Once again, Mom is "taking one for the team" by sleeping in the room with the little man. There is only room for one, so I drove back to Oakland. We'll update as we can.

Wednesday, July 15, 2009

Win some, lose some

Loki gained weight, quite a bit in fact. He weighs in at 11 lbs 15 oz. This is a gain of 7 oz in three weeks per Doctor's scale. Not bad at all. In addition, he ate 500 mls by bottle and spoon yesterday. That is more than he has eaten ever!! He was very hot and had a low grade fever, most likely caused by the heat. He loved anything cold. Cold breast milk and rice cereal, cold avocado, cold prunes. Anything I offered, he gratefully ingested. Except for the breast. His reflux is pretty painful and milk straight from the breast does not sit well. He sucked for a few minutes but then showed a lot of discomfort. The prevacid went up to 3.6 mls per day and until this starts working, which is usually within 2 weeks, we give 2 mls of zantac again. Hope the poor little guys feels better soon.

Yesterday sleep? Not so much. He woke up yesterday morning at 4:30 am, after a short night, and only slept for approximately 30 minutes, all cat naps combined, until going to bed around 8:00 pm. Bet that also was the heat!

Today, sleep is all he needs. Food? not so much. Cold or warm, breast, spoon or bottle? nah.....

I have ambivalent feelings, feel sad and worried about not being able to breastfeed at this point. But also try to go with whatever Loki shows he needs. I wish I could breastfeed through next winter because of antibodies, coziness and ease when out and about. In addition, Loki seems to change his mind a lot about preferred method of food intake, if any at all. Want the breast to be available if he decides to go back. But you know what? I have given it nine months. Nine very, very long months and I am done pushing myself, or him, in any direction. I will pump three times a day, express by hand a few times a day and then just wait and see. Maybe I can keep a low supply active until next spring? At least we have about 5 more months of milk in the freezer! Production is down and I just do not know how to get back to pumping as much as I did. I want to enjoy being Loki's mom. He deserves a happy and relaxed mom, and I do not know whether I can be that if I have to pump eight times a day again! So hard to allow myself this space though!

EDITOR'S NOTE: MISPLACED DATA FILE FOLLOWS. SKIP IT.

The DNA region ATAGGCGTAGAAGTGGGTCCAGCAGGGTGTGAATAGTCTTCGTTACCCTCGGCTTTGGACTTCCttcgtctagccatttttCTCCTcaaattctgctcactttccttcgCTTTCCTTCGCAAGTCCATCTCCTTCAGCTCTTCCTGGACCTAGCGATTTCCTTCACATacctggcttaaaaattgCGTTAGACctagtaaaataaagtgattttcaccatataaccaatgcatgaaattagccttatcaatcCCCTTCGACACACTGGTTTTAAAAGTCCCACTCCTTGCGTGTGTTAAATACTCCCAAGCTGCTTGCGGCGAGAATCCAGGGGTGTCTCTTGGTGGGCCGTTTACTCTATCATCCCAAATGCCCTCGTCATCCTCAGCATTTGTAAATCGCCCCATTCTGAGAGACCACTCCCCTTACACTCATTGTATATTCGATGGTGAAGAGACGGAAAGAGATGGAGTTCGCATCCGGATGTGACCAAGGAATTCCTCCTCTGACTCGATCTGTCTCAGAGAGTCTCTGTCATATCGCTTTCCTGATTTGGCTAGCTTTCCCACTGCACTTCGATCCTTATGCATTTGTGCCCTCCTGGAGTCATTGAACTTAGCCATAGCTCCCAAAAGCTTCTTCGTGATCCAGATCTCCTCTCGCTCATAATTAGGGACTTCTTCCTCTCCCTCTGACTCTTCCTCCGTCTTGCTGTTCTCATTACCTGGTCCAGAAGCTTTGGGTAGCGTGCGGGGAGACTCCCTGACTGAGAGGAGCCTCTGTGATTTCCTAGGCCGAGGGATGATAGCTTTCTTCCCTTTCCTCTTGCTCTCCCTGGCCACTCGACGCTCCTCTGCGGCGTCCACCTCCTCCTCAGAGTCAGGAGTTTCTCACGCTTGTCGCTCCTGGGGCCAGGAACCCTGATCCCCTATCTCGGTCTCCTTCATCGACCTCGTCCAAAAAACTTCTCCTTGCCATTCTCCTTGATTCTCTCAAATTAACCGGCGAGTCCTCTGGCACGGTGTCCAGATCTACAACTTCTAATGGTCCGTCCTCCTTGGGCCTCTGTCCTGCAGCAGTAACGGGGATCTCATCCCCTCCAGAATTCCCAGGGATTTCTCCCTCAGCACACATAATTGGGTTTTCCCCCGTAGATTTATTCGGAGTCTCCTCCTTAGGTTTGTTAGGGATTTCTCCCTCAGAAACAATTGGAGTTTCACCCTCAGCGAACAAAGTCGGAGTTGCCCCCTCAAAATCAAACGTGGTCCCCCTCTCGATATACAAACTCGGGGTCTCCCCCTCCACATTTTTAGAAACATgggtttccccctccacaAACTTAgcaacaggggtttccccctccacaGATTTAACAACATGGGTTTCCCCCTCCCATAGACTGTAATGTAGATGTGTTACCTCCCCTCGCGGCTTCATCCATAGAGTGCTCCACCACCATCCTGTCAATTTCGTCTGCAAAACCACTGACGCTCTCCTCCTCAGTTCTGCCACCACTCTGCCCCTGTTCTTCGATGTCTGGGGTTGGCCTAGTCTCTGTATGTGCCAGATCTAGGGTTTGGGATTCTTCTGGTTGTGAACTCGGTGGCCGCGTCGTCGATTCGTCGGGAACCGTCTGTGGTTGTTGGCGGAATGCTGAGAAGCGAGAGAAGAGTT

Sunday, July 12, 2009

Loki Laughs (video)



Original video at YouTube

Wednesday, July 8, 2009

Obstacles

12:45 am: squeeze between open dishwasher and chair, walk around the edge of the table, do not bump into fridge, left around the table, bump into the bouncy ball, careful dad's bag on the floor on my left, turn sideways to fit between the high chair and bouncer. Left around the next corner, careful open dishwasher, clock on microwave still 12:45 am. Loki has been drinking for a minute. Just keep going. Around the table, in circles, ouch, hit toe on high chair, cat looks interested. Around and around until clock says 12:48, Loki stops drinking, back to bed.

3:07 close dishwasher, one less obstacle on our course. Walk around the table, careful at the high chair, toe still hurts. Loki drinks on left side, minutes are much longer at night. Can walk four circles around the table in 1 minute, something is not right with that microwave clock. Bouncy ball in my way again, push with knee while continuing to walk, otherwise Loki stops drinking. After what feels for miles Loki drinks for 13 minutes. Completely asleep. Back to bed.

5:10, is it getting lighter already? Walk around the table, getting used to obstacles, definitely easier with dishwasher closed. Loki is drinking with a strong suck on right this time, minutes seem to go faster again. Walk with brisk pace around the table, venture out to the living room area, make sure to see the clock when Loki is done. At 5:23 Loki has sucked for 8 minutes.